As you likely noticed in the character listings, Franklin and Somiss are in both narratives, and they exemplify the underlying horror of the novel: how did we get from Sadima’s story to Hahp’s? How did we get from Somiss and Franklin’s desire to solve an intellectual mystery and restore magic to the people, to Somiss and Franklin’s mental and physical torture of children in an attempt to perpetuate their hold over magic? Holy crap, this book is disturbing and awesome.

My one critique was that the cross-cutting between Sadima’s and Hahp’s storylines happened too quickly—the chapters are sometimes only a few pages long. However, upon re-reading Skin Hunger and Sacred Scars to write this review, I realized that much of the narrative suspense comes from this style of editing.

personal disclosure

Along with being a totally kickass book that portends a kickass series, Skin Hunger is a really excellent example of how tools of production being controlled by an elite few cannot help but lead to suffering, death, and the suppression of knowledge! Is the resurrection of magic destined to produce a rarified commodity because Somiss, despite having run away, is, and thinks like, a member of the nobility? Or is it because he sincerely believes that he is the only one who could possess power without becoming corrupt? Or because he’s a psychopath?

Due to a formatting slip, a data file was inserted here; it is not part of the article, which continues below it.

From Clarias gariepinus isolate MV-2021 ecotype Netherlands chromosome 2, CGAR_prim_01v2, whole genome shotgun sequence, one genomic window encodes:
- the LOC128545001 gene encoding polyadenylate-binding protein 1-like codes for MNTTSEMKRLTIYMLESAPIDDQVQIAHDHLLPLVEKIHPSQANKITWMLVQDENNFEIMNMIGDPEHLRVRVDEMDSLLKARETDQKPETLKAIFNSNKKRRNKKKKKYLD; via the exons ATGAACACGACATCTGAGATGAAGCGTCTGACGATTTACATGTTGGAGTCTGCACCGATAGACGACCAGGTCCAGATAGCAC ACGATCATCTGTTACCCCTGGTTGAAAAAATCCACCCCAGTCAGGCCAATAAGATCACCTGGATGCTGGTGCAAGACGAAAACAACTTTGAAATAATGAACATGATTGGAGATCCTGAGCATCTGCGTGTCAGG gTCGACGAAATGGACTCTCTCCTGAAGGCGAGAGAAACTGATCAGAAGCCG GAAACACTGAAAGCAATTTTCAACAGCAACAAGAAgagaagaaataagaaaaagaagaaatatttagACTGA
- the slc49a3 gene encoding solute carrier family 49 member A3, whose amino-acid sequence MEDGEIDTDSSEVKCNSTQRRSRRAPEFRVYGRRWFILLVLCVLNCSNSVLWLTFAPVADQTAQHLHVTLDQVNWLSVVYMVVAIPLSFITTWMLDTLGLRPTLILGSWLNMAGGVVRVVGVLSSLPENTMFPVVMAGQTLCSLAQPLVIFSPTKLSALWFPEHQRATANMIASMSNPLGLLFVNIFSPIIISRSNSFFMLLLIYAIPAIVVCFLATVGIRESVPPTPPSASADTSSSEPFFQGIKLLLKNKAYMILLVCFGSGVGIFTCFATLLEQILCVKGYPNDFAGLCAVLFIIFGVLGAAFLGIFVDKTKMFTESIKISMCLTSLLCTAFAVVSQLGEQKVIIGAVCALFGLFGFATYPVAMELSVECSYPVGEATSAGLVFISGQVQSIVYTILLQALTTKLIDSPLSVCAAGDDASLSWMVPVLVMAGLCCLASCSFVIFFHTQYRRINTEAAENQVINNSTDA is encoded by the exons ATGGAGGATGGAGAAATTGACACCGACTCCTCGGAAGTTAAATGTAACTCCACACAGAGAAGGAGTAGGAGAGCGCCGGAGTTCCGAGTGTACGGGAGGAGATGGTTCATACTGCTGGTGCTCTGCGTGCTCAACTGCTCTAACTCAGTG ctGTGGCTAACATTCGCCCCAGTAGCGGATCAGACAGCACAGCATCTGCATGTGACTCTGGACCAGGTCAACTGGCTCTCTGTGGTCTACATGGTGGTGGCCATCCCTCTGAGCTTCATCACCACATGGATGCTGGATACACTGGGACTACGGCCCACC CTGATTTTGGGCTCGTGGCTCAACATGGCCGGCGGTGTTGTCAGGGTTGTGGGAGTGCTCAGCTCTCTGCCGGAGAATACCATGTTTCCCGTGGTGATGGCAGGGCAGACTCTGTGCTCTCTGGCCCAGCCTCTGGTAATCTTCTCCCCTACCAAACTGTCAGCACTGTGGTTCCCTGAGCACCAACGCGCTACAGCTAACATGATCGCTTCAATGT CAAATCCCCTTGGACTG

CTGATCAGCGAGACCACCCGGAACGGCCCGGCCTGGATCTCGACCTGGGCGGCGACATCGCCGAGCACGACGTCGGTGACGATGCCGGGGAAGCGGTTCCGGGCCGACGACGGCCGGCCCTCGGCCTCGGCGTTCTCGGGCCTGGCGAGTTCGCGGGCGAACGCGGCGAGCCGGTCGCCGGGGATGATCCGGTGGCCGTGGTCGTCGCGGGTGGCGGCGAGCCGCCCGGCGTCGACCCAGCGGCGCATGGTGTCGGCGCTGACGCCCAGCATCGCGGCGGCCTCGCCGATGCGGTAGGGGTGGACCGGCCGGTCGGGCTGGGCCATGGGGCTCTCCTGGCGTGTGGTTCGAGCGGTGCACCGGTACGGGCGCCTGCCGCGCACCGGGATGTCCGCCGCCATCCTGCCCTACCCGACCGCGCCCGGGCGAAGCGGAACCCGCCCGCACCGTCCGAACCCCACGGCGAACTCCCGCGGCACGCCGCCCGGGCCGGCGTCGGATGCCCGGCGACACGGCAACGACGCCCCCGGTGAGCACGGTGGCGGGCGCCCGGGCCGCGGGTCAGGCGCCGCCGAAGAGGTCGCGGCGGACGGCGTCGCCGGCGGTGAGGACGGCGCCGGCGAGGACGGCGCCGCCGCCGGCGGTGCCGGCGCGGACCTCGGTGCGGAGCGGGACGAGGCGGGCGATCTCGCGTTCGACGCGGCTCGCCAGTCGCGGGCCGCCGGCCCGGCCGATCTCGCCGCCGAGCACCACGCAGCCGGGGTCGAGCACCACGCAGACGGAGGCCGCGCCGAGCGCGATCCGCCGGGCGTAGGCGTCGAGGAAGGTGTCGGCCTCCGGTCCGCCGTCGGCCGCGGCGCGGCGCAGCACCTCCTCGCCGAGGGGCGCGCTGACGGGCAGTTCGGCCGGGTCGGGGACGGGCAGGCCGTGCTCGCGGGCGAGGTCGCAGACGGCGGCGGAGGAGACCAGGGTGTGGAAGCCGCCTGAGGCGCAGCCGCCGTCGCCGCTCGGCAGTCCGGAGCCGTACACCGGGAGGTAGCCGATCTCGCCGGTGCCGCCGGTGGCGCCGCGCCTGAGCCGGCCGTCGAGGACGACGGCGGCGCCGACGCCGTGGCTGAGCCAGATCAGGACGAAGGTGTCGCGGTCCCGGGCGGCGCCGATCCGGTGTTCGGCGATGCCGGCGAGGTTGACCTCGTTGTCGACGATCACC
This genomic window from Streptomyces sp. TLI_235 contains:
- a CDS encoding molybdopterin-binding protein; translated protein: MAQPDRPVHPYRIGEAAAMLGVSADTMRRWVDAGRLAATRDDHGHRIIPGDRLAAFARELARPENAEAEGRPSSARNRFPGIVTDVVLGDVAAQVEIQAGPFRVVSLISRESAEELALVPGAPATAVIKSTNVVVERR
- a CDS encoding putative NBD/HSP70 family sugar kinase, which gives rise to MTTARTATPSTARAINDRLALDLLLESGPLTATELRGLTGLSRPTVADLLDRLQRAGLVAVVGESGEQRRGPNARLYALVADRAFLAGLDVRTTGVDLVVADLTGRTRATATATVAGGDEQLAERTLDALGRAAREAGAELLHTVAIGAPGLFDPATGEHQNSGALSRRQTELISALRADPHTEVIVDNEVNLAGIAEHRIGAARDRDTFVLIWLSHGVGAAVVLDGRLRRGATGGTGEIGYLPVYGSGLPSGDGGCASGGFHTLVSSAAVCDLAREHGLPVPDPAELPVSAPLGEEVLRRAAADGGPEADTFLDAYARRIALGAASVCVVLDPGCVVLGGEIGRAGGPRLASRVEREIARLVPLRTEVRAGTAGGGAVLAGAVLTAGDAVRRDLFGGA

Many reviews of this book that I’ve read seem to think that nothing happens, or that this ethical issue is treated in an overly dark manner. I can’t help but think that these reviewers are also not fans of Faust, nor are they researchers of any kind, nor do they possess a deep dissatisfaction with the system that controls access to resources and believe that perhaps if we could study what undergirds that system and find the key to toppling it then people would be better off. As such, I dismiss their opinions. More important, I totally understand why they wouldn’t find this book interesting. For me and, I think, for anyone who is intrigued by the razor’s edge on which the pursuit of knowledge becomes oppression, there is a nearly Saw-esque level of tension in attempting to be the one student who graduates (whatever that means) Limòri Academy, potentially at the cost of your peers’ lives. God, Somiss is an evil, evil genius!